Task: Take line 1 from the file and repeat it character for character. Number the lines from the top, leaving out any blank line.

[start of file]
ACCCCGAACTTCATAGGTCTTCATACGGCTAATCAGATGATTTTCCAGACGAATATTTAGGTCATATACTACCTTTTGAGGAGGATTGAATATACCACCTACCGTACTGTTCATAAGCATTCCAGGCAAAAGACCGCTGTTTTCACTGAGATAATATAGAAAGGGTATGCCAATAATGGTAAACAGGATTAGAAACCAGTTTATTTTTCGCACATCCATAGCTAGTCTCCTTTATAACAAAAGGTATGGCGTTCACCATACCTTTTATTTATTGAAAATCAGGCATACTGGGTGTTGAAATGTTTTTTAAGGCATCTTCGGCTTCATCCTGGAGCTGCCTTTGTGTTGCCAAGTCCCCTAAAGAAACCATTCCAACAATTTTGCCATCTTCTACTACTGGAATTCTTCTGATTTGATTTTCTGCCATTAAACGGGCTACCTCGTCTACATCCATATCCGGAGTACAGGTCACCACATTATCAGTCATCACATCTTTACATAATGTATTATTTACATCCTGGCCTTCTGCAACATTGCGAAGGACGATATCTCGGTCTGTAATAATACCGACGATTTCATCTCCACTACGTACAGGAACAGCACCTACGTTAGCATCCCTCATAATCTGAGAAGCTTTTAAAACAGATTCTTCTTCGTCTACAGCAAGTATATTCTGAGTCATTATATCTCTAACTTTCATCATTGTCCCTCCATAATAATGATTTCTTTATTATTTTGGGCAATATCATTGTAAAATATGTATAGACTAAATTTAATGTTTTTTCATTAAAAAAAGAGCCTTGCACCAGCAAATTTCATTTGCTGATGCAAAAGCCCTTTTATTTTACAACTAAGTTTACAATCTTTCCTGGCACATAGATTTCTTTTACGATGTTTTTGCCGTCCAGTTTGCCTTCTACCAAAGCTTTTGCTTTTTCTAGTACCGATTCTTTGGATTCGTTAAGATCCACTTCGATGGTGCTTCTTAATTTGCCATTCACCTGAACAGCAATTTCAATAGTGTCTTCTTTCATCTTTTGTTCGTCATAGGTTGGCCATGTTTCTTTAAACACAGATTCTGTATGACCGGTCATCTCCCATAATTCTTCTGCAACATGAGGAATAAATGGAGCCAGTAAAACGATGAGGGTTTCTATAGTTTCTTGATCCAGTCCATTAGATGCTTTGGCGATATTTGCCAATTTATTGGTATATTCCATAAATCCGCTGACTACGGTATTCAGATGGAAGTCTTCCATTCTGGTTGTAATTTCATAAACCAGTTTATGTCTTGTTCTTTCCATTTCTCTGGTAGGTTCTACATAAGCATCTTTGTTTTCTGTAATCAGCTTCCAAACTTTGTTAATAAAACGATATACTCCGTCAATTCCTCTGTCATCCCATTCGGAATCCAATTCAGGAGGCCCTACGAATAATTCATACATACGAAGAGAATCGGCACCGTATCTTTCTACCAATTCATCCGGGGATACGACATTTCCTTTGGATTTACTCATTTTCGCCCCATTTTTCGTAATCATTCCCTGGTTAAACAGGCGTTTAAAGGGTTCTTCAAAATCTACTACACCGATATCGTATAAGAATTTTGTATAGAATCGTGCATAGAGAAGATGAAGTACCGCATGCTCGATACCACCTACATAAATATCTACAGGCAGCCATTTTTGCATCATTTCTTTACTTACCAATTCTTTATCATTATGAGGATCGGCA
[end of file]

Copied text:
ACCCCGAACTTCATAGGTCTTCATACGGCTAATCAGATGATTTTCCAGACGAATATTTAGGTCATATACTACCTTTTGAGGAGGATTGAATATACCACCTACCGTACTGTTCATAAGCATTCCAGGCAAAAGACCGCTGTTTTCACTGAGATAATATAGAAAGGGTATGCCAATAATGGTAAACAGGATTAGAAACCAGTTTATTTTTCGCACATCCATAGCTAGTCTCCTTTATAACAAAAGGTATGGCGTTCACCATACCTTTTATTTATTGAAAATCAGGCATACTGGGTGTTGAAATGTTTTTTAAGGCATCTTCGGCTTCATCCTGGAGCTGCCTTTGTGTTGCCAAGTCCCCTAAAGAAACCATTCCAACAATTTTGCCATCTTCTACTACTGGAATTCTTCTGATTTGATTTTCTGCCATTAAACGGGCTACCTCGTCTACATCCATATCCGGAGTACAGGTCACCACATTATCAGTCATCACATCTTTACATAATGTATTATTTACATCCTGGCCTTCTGCAACATTGCGAAGGACGATATCTCGGTCTGTAATAATACCGACGATTTCATCTCCACTACGTACAGGAACAGCACCTACGTTAGCATCCCTCATAATCTGAGAAGCTTTTAAAACAGATTCTTCTTCGTCTACAGCAAGTATATTCTGAGTCATTATATCTCTAACTTTCATCATTGTCCCTCCATAATAATGATTTCTTTATTATTTTGGGCAATATCATTGTAAAATATGTATAGACTAAATTTAATGTTTTTTCATTAAAAAAAGAGCCTTGCACCAGCAAATTTCATTTGCTGATGCAAAAGCCCTTTTATTTTACAACTAAGTTTACAATCTTTCCTGGCACATAGATTTCTTTTACGATGTTTTTGCCGTCCAGTTTGCCTTCTACCAAAGCTTTTGCTTTTTCTAGTACCGATTCTTTGGATTCGTTAAGATCCACTTCGATGGTGCTTCTTAATTTGCCATTCACCTGAACAGCAATTTCAATAGTGTCTTCTTTCATCTTTTGTTCGTCATAGGTTGGCCATGTTTCTTTAAACACAGATTCTGTATGACCGGTCATCTCCCATAATTCTTCTGCAACATGAGGAATAAATGGAGCCAGTAAAACGATGAGGGTTTCTATAGTTTCTTGATCCAGTCCATTAGATGCTTTGGCGATATTTGCCAATTTATTGGTATATTCCATAAATCCGCTGACTACGGTATTCAGATGGAAGTCTTCCATTCTGGTTGTAATTTCATAAACCAGTTTATGTCTTGTTCTTTCCATTTCTCTGGTAGGTTCTACATAAGCATCTTTGTTTTCTGTAATCAGCTTCCAAACTTTGTTAATAAAACGATATACTCCGTCAATTCCTCTGTCATCCCATTCGGAATCCAATTCAGGAGGCCCTACGAATAATTCATACATACGAAGAGAATCGGCACCGTATCTTTCTACCAATTCATCCGGGGATACGACATTTCCTTTGGATTTACTCATTTTCGCCCCATTTTTCGTAATCATTCCCTGGTTAAACAGGCGTTTAAAGGGTTCTTCAAAATCTACTACACCGATATCGTATAAGAATTTTGTATAGAATCGTGCATAGAGAAGATGAAGTACCGCATGCTCGATACCACCTACATAAATATCTACAGGCAGCCATTTTTGCATCATTTCTTTACTTACCAATTCTTTATCATTATGAGGATCGGCA